A film version as electrifying as the Glenda Jackson production directed for television by Herbert Wise.
The actors act silently to their voiceovers, this is often very fast, which was Mordaunt Hall’s only complaint in the New York Times, where he reported an audience listening to every word.
Buñuel’s version is Tristana, the seven ages of woman are something of O’Neill’s idea.
The famous spoken thoughts are very useful in expressing the characters and delimiting the action, but they are just below the surface, the real motivations and impulses are revealed dramatically.
Halliwell, for whom this is “a very heavy modern play”, nevertheless cites Pare Lorentz on Leonard’s masterpiece, “more exciting than a thousand ‘action’ movies,” more comical than a thousand spoofs.
From Main Street to the Kabuki stage (large tree shedding petals) and thence the court of Louis Napoleon for the soprano’s debut.
Leonard pays especial care to the quality of various sounds in this scene, ball guests chatting en masse, the soprano’s voice in the great hall, etc. His stupendous camerawork is quietly executed and well-conceived, the transverse dip and rise across the ballroom (tracking on MacDonald and Barrymore) is exemplary, but his technique is stupendously rich and advanced beyond any if not all.
The director’s technique, and something of Romberg’s.
Main Street to Saint-Cloud. The protégé and her career, love in Paris...
“Montage effects by Slavko Vorkapich”.
“La délivrance, la vie commence...” The substance of art.
Variety carped about “occasional lapses into the superfluous and betimes dull interludes”, besides, it was too long.
Dave Kehr (Chicago Reader) at his most hilarious, “the secret of their success, one might say, has been clouded by the mists of time—this one’s strictly for buffs and cinema sociologists. Robert Z. Leonard directed.”
Leonard Maltin complains of “occasional heavy-handedness and piercing operatic sequence”.
Halliwell’s Film Guide has no idea but “it could scarcely be better done,” citing Pauline Kael of The New Yorker on “thwarted passion”.
Pride and Prejudice
The authors of this film accept the thing as ancestral to The Importance of Being Earnest and play it as it lays.
Pride and Prejudice is a signal encounter with style, style itself being defined as the result of the artist’s encounter with his material. The richness of the style comes from the transmutation of the novel into a play and then a screenplay with the hand of Aldous Huxley in it. Having been so well-worked, the thing scintillates down into its depths, and Bosley Crowther was wrong to say that Mr. Collins and Mary Bennet are badly played. Mr. Collins is perfect, and Mary is a gag played on the high wire. Like the costumes and the Mussorgsky theme, she is a concomitant or resultant of the style.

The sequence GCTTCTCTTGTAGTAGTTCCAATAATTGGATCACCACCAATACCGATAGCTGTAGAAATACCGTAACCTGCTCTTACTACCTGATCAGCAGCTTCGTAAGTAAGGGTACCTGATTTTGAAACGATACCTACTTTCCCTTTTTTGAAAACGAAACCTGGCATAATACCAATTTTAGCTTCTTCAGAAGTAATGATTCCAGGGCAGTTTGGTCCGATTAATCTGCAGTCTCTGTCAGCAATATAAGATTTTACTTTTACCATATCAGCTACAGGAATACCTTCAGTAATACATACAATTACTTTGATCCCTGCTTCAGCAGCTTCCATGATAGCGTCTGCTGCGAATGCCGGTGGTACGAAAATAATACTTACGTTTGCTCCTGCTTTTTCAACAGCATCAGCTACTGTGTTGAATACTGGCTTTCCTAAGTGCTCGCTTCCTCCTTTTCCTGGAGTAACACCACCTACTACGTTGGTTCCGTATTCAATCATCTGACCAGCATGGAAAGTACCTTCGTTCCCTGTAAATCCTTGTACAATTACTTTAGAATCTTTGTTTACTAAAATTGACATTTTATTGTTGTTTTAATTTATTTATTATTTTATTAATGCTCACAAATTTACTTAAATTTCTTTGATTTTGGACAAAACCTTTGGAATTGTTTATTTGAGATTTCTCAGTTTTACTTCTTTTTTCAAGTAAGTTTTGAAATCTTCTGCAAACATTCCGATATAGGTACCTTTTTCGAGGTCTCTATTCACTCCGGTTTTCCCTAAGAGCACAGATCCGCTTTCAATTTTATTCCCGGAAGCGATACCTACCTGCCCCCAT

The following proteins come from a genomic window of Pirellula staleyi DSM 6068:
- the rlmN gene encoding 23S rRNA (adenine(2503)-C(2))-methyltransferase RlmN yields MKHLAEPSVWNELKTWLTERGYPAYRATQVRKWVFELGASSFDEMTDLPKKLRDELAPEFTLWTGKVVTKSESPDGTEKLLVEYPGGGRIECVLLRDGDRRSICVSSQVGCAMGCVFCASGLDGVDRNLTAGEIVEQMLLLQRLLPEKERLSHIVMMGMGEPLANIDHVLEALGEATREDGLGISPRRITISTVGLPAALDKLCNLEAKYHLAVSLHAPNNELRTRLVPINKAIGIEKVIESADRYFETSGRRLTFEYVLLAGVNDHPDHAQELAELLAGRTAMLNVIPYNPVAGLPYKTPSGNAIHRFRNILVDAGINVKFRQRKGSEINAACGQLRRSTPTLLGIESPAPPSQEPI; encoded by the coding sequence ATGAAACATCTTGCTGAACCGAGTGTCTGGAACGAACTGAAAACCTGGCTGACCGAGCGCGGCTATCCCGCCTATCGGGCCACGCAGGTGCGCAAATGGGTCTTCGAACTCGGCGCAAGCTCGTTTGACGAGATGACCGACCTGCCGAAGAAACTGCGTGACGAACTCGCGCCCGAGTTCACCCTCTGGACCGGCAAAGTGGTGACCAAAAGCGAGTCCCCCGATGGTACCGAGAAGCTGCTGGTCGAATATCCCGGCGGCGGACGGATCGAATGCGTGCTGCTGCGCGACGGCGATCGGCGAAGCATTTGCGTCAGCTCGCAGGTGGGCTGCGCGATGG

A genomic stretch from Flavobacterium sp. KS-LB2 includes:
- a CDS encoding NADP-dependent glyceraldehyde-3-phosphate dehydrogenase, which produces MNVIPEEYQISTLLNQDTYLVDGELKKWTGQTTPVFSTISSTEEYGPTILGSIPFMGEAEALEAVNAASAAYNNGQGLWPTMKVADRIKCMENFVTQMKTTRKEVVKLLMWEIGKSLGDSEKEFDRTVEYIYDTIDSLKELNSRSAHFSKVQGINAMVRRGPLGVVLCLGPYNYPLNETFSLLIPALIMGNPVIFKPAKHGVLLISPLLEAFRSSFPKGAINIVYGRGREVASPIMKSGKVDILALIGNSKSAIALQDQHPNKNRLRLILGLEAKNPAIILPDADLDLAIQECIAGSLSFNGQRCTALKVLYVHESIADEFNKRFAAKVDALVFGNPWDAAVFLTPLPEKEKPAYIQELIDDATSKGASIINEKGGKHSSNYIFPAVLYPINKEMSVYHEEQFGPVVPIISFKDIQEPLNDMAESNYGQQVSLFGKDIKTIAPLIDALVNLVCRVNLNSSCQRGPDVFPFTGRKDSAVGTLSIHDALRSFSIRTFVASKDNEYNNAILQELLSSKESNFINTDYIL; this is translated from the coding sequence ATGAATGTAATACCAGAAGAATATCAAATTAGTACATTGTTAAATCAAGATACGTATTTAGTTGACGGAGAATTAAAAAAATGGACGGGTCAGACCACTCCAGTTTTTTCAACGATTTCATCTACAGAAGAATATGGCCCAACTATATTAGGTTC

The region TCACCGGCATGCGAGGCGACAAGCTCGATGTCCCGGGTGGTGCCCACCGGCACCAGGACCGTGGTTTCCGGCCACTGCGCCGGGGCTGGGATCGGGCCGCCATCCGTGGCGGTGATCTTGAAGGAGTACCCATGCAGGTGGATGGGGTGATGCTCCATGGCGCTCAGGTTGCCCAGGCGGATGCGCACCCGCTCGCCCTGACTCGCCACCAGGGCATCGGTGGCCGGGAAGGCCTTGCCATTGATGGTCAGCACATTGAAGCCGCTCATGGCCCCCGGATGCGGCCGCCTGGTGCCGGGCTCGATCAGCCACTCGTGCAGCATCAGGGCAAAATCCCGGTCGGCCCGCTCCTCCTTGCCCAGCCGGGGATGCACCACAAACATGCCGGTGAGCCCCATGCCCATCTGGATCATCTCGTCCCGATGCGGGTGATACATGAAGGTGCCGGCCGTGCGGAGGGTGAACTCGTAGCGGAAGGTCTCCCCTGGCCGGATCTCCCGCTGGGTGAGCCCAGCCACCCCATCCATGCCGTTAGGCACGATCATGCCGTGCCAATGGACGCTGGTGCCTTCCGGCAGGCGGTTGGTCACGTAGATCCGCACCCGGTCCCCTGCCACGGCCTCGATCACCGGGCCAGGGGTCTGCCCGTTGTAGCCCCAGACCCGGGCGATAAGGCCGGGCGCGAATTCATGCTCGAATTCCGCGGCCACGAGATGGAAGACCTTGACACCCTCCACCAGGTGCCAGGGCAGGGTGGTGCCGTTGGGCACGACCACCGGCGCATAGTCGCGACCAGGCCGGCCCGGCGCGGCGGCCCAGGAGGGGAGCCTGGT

All of this is in the line of M-G-M, as witness the remarkably original 1938 A Christmas Carol. The story is that Stravinsky asked Balanchine how old the elephants for Circus Polka were, thinking of the Bennet parrot, perhaps, who is excused for his insolence before company because “he’s very young.”
The two articles in the title are reconciled when “the undeserving poor” are not denied their inheritance.
Stand By For Action
The screenplay passed under the hands of R.C. Sherriff and Herman J. Mankiewicz, only the very best people were the crew on this film, the result is a burgeoning masterpiece like no other except the many it visibly sired.
Early days in the war, resuming after 1918, the meaning of John Paul Jones’ famous cry is made clear.
The title tells all, the old destroyer pressed into service becomes a floating maternity ward.
Bosley Crowther stepped off on a very wrong foot, “breeds complacency... insults our fighting men” (New York Times). Halliwell’s Film Guide failed to grasp it, too.
Week-End at the Waldorf
With direct reference to Goulding’s Grand Hotel, a dog has her puppies there in Manhattan, a famous columnist’s dog, or somewhere else that’s elite with a suite yet full of the common touch.
War-weary correspondent meets worked-out movie star, cub reporter breaks phony oil deal, Xavier Cugat plays late serviceman’s song on his Saturday night broadcast, the war is starkly present and that deal is for after, an Army Air Force captain with a fifty-fifty chance and an Air Medal is a kid from nowhere with no-one and nothing, a girl from “double Fifth” could get swallowed up by a crook with plans.
Tired, nervous and sad in the course of the war, also restful and amusing, from Friday night to Monday morning.
In the Good Old Summertime
An American musical adaptation of Lubitsch, in the key of John Singer Sargent.